Role of e-cigarettes and pharmacotherapy during attempts to quit cigarette smoking: The PATH Study 2013-16

John P. Pierce, Tarik Benmarhnia, Ruifeng Chen, Martha White, David B. Abrams, Bridget K. Ambrose, Carlos Blanco, Nicolette Borek, Kelvin Choi, Blair Coleman, Wilson M. Compton, K. Michael Cummings, Cristine D. Delnevo, Tara Elton-Marshall, Maciej L. Goniewicz, Shannon Gravely, Geoffrey T. Fong, Dorothy Hatsukami, James Henrie, Karin A. KaszaSheila Kealey, Heather L. Kimmel, Jean Limpert, Raymond S. Niaura, Carolina Ramôa, Eva Sharma, Marushka L. Silveira, Cassandra A. Stanton, Michael B. Steinberg, Ethel Taylor, Maansi Bansal-Travers, Dennis R. Trinidad, Lisa D. Gardner, Andrew Hyland, Samir Soneji, Karen Messer

Research output: Contribution to journalArticlepeer-review


Background More smokers report using e-cigarettes to help them quit than FDA-approved pharmacotherapy. Objective To assess the association of e-cigarettes with future abstinence from cigarette and tobacco use. Design Cohort study of US sample, with annual follow-up. Participants US adult (ages 18+) daily cigarette smokers identified at Wave 1 (W1; 2013-14) of the PATH Study, who reported a quit attempt before W2 and completed W3 (n = 2443). Exposures Use of e-cigarettes, pharmacotherapy (including nicotine replacement therapy), or no product for last quit attempt (LQA), and current daily e-cigarette use at W2. Analysis Propensity score matching (PSM) of groups using different methods to quit. Outcome measures 12+ months abstinence at W3 from cigarettes and from all tobacco (including e-cigarettes). 30+ days abstinence at W3 was a secondary outcome. Results Among daily smokers with an LQA, 23.5% used e-cigarettes, 19.3% used pharmacotherapy only (including NRT) and 57.2% used no product. Cigarette abstinence for 12+ months at W3 was ~10% in each group. Half of the cigarette abstainers in the e-cigarette group were using e-cigarettes at W3. Different methods to help quitting had statistically comparable 12+ month cigarette abstinence at W3 (e-cigarettes vs no product: Risk Difference (RD) = 0.01, 95% CI: -0.04 to 0.06; e-cigarettes vs pharmacotherapy: RD = 0.02, 95% CI:-0.04 to 0.09). Likewise, daily e-cigarette users at W2 did not show a cessation benefit over comparable no-e-cigarette users and this finding was robust to sensitivity analyses. Abstinence for 30+ days at W3 was also similar across products. Limitations The frequency of e-cigarette use during the LQA was not assessed, nor was it possible to assess continuous abstinence from the LQA. Conclusion Among US daily smokers who quit cigarettes in 2014-15, use of e-cigarettes in that attempt compared to approved cessation aids or no products showed similar abstinence rates 1-2 years later.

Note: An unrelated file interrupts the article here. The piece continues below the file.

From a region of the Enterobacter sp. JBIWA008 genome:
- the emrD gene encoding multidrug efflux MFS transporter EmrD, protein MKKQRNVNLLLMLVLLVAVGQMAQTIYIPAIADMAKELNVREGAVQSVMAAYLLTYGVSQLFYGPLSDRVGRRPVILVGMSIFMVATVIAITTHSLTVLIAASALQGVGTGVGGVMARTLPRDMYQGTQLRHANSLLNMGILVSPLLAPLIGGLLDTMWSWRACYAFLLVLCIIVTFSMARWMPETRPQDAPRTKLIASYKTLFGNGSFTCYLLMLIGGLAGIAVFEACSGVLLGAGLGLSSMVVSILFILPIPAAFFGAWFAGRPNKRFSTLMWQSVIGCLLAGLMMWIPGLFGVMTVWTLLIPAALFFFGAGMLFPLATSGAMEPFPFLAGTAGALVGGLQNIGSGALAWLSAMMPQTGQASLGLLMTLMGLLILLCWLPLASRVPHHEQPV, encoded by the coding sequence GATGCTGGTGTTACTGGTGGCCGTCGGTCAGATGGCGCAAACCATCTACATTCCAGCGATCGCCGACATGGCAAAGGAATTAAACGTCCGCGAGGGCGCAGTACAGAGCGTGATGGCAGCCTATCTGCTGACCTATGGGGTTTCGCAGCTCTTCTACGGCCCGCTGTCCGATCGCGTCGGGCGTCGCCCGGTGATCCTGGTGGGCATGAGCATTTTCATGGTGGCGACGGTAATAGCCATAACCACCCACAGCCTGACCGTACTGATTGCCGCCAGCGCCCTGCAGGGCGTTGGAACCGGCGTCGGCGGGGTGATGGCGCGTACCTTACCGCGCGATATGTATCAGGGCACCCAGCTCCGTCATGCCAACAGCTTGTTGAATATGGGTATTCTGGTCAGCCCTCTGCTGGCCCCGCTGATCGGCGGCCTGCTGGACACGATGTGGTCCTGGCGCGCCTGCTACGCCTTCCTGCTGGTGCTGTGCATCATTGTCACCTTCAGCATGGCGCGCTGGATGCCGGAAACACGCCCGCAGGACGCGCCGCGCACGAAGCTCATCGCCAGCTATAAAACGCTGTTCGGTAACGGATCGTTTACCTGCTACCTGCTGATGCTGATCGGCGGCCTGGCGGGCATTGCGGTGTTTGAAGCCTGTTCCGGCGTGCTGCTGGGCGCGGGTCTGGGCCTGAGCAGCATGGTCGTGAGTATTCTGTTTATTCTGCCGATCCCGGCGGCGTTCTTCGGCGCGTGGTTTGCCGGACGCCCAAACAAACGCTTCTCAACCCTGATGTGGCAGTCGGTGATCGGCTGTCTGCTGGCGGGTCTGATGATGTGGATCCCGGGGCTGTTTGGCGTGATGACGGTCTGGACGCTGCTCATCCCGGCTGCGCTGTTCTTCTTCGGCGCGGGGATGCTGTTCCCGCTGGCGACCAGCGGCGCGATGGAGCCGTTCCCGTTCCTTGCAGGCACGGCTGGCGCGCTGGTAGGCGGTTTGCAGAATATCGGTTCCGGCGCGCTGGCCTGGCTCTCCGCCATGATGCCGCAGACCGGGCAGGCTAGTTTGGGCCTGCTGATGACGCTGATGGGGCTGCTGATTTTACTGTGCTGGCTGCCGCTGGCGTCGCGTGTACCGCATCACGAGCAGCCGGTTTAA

Original languageEnglish (US)
Article numbere0237938
JournalPloS one
Issue number9
StatePublished - Sep 2020


  • Adolescent
  • Adult
  • Behavior Therapy
  • Cigarette Smoking/adverse effects
  • Drug Therapy/statistics & numerical data
  • Electronic Nicotine Delivery Systems/statistics & numerical data
  • Female
  • Humans
  • Incidence
  • Longitudinal Studies
  • Male
  • Smoking Cessation/methods
  • Time Factors
  • Tobacco Use Cessation Devices/adverse effects
  • Tobacco Use Disorder/epidemiology
  • United States/epidemiology
  • Vaping/adverse effects
  • Young Adult


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